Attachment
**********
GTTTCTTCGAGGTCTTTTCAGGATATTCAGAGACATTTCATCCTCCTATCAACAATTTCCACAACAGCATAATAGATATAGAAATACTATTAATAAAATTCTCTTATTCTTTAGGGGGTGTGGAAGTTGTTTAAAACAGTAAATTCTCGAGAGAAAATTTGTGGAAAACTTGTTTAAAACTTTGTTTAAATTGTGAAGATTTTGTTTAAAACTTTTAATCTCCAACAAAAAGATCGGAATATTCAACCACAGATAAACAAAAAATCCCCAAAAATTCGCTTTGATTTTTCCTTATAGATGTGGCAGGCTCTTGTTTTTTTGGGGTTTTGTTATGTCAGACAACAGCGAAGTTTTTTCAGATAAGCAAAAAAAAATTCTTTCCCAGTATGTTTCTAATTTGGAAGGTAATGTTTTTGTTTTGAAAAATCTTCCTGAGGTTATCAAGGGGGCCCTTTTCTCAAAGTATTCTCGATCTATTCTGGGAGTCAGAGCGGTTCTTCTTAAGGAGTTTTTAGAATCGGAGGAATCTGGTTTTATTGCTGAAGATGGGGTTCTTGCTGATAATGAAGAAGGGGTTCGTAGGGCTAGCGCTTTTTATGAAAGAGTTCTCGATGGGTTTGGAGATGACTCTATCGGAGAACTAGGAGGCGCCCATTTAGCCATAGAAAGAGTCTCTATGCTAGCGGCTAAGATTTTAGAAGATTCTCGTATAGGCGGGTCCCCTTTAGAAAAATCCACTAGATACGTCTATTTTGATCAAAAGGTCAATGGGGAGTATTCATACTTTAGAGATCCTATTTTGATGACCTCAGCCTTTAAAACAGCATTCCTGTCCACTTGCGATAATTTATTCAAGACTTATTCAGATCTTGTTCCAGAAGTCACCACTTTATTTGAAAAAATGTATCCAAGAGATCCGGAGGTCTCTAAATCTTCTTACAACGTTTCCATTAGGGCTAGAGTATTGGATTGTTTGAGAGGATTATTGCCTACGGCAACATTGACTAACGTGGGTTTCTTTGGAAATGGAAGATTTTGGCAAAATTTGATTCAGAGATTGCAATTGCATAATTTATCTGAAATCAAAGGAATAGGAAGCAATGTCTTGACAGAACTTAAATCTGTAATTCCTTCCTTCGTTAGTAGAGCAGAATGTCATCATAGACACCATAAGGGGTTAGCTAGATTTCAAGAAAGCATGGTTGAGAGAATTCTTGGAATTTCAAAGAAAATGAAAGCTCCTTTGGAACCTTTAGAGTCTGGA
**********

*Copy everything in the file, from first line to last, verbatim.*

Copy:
GTTTCTTCGAGGTCTTTTCAGGATATTCAGAGACATTTCATCCTCCTATCAACAATTTCCACAACAGCATAATAGATATAGAAATACTATTAATAAAATTCTCTTATTCTTTAGGGGGTGTGGAAGTTGTTTAAAACAGTAAATTCTCGAGAGAAAATTTGTGGAAAACTTGTTTAAAACTTTGTTTAAATTGTGAAGATTTTGTTTAAAACTTTTAATCTCCAACAAAAAGATCGGAATATTCAACCACAGATAAACAAAAAATCCCCAAAAATTCGCTTTGATTTTTCCTTATAGATGTGGCAGGCTCTTGTTTTTTTGGGGTTTTGTTATGTCAGACAACAGCGAAGTTTTTTCAGATAAGCAAAAAAAAATTCTTTCCCAGTATGTTTCTAATTTGGAAGGTAATGTTTTTGTTTTGAAAAATCTTCCTGAGGTTATCAAGGGGGCCCTTTTCTCAAAGTATTCTCGATCTATTCTGGGAGTCAGAGCGGTTCTTCTTAAGGAGTTTTTAGAATCGGAGGAATCTGGTTTTATTGCTGAAGATGGGGTTCTTGCTGATAATGAAGAAGGGGTTCGTAGGGCTAGCGCTTTTTATGAAAGAGTTCTCGATGGGTTTGGAGATGACTCTATCGGAGAACTAGGAGGCGCCCATTTAGCCATAGAAAGAGTCTCTATGCTAGCGGCTAAGATTTTAGAAGATTCTCGTATAGGCGGGTCCCCTTTAGAAAAATCCACTAGATACGTCTATTTTGATCAAAAGGTCAATGGGGAGTATTCATACTTTAGAGATCCTATTTTGATGACCTCAGCCTTTAAAACAGCATTCCTGTCCACTTGCGATAATTTATTCAAGACTTATTCAGATCTTGTTCCAGAAGTCACCACTTTATTTGAAAAAATGTATCCAAGAGATCCGGAGGTCTCTAAATCTTCTTACAACGTTTCCATTAGGGCTAGAGTATTGGATTGTTTGAGAGGATTATTGCCTACGGCAACATTGACTAACGTGGGTTTCTTTGGAAATGGAAGATTTTGGCAAAATTTGATTCAGAGATTGCAATTGCATAATTTATCTGAAATCAAAGGAATAGGAAGCAATGTCTTGACAGAACTTAAATCTGTAATTCCTTCCTTCGTTAGTAGAGCAGAATGTCATCATAGACACCATAAGGGGTTAGCTAGATTTCAAGAAAGCATGGTTGAGAGAATTCTTGGAATTTCAAAGAAAATGAAAGCTCCTTTGGAACCTTTAGAGTCTGGA